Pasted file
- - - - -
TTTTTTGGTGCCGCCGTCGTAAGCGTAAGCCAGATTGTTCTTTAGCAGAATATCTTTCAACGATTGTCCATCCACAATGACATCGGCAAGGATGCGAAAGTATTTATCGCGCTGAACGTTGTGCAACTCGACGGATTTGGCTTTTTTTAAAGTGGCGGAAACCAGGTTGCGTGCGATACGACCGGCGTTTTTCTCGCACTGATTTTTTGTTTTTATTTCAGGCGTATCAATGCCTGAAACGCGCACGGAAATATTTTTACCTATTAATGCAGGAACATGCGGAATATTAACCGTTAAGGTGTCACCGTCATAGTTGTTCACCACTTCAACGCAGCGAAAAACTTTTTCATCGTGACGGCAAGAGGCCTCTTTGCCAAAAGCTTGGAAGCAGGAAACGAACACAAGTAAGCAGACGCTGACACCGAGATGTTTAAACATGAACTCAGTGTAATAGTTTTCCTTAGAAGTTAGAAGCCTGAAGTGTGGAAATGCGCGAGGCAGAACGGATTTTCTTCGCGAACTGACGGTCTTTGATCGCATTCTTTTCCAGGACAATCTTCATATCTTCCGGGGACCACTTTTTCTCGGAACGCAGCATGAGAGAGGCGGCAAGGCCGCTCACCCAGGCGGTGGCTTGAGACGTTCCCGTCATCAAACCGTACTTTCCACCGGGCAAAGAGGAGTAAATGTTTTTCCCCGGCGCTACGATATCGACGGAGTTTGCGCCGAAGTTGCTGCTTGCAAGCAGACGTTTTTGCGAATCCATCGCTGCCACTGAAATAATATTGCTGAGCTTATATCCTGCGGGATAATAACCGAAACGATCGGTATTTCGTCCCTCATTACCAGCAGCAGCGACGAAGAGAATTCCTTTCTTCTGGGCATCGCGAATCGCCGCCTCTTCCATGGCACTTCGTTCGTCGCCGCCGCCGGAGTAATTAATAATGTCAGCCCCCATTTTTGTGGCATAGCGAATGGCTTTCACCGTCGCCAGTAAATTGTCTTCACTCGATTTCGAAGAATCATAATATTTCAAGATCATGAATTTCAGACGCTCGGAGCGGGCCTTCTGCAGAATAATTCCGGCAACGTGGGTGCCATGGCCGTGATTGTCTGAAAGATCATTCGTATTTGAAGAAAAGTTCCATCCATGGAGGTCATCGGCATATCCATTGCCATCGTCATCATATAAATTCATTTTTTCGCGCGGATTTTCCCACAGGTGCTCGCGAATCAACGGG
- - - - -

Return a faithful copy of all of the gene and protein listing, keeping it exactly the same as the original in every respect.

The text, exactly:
TTTTTTGGTGCCGCCGTCGTAAGCGTAAGCCAGATTGTTCTTTAGCAGAATATCTTTCAACGATTGTCCATCCACAATGACATCGGCAAGGATGCGAAAGTATTTATCGCGCTGAACGTTGTGCAACTCGACGGATTTGGCTTTTTTTAAAGTGGCGGAAACCAGGTTGCGTGCGATACGACCGGCGTTTTTCTCGCACTGATTTTTTGTTTTTATTTCAGGCGTATCAATGCCTGAAACGCGCACGGAAATATTTTTACCTATTAATGCAGGAACATGCGGAATATTAACCGTTAAGGTGTCACCGTCATAGTTGTTCACCACTTCAACGCAGCGAAAAACTTTTTCATCGTGACGGCAAGAGGCCTCTTTGCCAAAAGCTTGGAAGCAGGAAACGAACACAAGTAAGCAGACGCTGACACCGAGATGTTTAAACATGAACTCAGTGTAATAGTTTTCCTTAGAAGTTAGAAGCCTGAAGTGTGGAAATGCGCGAGGCAGAACGGATTTTCTTCGCGAACTGACGGTCTTTGATCGCATTCTTTTCCAGGACAATCTTCATATCTTCCGGGGACCACTTTTTCTCGGAACGCAGCATGAGAGAGGCGGCAAGGCCGCTCACCCAGGCGGTGGCTTGAGACGTTCCCGTCATCAAACCGTACTTTCCACCGGGCAAAGAGGAGTAAATGTTTTTCCCCGGCGCTACGATATCGACGGAGTTTGCGCCGAAGTTGCTGCTTGCAAGCAGACGTTTTTGCGAATCCATCGCTGCCACTGAAATAATATTGCTGAGCTTATATCCTGCGGGATAATAACCGAAACGATCGGTATTTCGTCCCTCATTACCAGCAGCAGCGACGAAGAGAATTCCTTTCTTCTGGGCATCGCGAATCGCCGCCTCTTCCATGGCACTTCGTTCGTCGCCGCCGCCGGAGTAATTAATAATGTCAGCCCCCATTTTTGTGGCATAGCGAATGGCTTTCACCGTCGCCAGTAAATTGTCTTCACTCGATTTCGAAGAATCATAATATTTCAAGATCATGAATTTCAGACGCTCGGAGCGGGCCTTCTGCAGAATAATTCCGGCAACGTGGGTGCCATGGCCGTGATTGTCTGAAAGATCATTCGTATTTGAAGAAAAGTTCCATCCATGGAGGTCATCGGCATATCCATTGCCATCGTCATCATATAAATTCATTTTTTCGCGCGGATTTTCCCACAGGTGCTCGCGAATCAACGGG